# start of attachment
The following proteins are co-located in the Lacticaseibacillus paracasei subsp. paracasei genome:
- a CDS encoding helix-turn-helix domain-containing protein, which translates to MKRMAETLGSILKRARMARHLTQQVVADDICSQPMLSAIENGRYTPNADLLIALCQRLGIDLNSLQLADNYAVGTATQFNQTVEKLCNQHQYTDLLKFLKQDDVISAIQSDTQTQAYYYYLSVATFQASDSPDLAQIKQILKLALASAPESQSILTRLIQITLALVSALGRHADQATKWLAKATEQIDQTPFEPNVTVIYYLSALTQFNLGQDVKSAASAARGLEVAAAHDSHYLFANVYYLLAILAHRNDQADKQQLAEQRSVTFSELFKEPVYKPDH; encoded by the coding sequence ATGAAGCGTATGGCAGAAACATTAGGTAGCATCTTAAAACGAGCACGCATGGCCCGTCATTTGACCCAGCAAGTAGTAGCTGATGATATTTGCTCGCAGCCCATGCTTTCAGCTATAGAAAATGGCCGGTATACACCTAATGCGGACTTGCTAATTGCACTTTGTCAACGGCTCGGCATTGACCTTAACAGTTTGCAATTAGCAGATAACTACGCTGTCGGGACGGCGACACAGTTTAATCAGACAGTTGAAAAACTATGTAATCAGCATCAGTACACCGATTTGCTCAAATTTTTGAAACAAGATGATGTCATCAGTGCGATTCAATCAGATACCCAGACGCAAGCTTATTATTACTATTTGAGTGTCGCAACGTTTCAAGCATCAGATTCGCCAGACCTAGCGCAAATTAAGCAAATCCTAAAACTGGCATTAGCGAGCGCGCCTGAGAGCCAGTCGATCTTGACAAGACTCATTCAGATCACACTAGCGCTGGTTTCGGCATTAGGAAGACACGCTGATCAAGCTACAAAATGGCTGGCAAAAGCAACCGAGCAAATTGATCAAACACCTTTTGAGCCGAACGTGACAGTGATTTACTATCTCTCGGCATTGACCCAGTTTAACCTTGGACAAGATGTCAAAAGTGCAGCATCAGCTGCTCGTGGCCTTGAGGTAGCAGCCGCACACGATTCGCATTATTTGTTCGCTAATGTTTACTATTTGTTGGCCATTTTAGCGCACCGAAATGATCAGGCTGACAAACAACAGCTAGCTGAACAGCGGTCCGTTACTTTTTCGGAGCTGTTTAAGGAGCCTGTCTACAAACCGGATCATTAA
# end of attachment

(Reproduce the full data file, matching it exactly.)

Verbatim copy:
The following proteins are co-located in the Lacticaseibacillus paracasei subsp. paracasei genome:
- a CDS encoding helix-turn-helix domain-containing protein, which translates to MKRMAETLGSILKRARMARHLTQQVVADDICSQPMLSAIENGRYTPNADLLIALCQRLGIDLNSLQLADNYAVGTATQFNQTVEKLCNQHQYTDLLKFLKQDDVISAIQSDTQTQAYYYYLSVATFQASDSPDLAQIKQILKLALASAPESQSILTRLIQITLALVSALGRHADQATKWLAKATEQIDQTPFEPNVTVIYYLSALTQFNLGQDVKSAASAARGLEVAAAHDSHYLFANVYYLLAILAHRNDQADKQQLAEQRSVTFSELFKEPVYKPDH; encoded by the coding sequence ATGAAGCGTATGGCAGAAACATTAGGTAGCATCTTAAAACGAGCACGCATGGCCCGTCATTTGACCCAGCAAGTAGTAGCTGATGATATTTGCTCGCAGCCCATGCTTTCAGCTATAGAAAATGGCCGGTATACACCTAATGCGGACTTGCTAATTGCACTTTGTCAACGGCTCGGCATTGACCTTAACAGTTTGCAATTAGCAGATAACTACGCTGTCGGGACGGCGACACAGTTTAATCAGACAGTTGAAAAACTATGTAATCAGCATCAGTACACCGATTTGCTCAAATTTTTGAAACAAGATGATGTCATCAGTGCGATTCAATCAGATACCCAGACGCAAGCTTATTATTACTATTTGAGTGTCGCAACGTTTCAAGCATCAGATTCGCCAGACCTAGCGCAAATTAAGCAAATCCTAAAACTGGCATTAGCGAGCGCGCCTGAGAGCCAGTCGATCTTGACAAGACTCATTCAGATCACACTAGCGCTGGTTTCGGCATTAGGAAGACACGCTGATCAAGCTACAAAATGGCTGGCAAAAGCAACCGAGCAAATTGATCAAACACCTTTTGAGCCGAACGTGACAGTGATTTACTATCTCTCGGCATTGACCCAGTTTAACCTTGGACAAGATGTCAAAAGTGCAGCATCAGCTGCTCGTGGCCTTGAGGTAGCAGCCGCACACGATTCGCATTATTTGTTCGCTAATGTTTACTATTTGTTGGCCATTTTAGCGCACCGAAATGATCAGGCTGACAAACAACAGCTAGCTGAACAGCGGTCCGTTACTTTTTCGGAGCTGTTTAAGGAGCCTGTCTACAAACCGGATCATTAA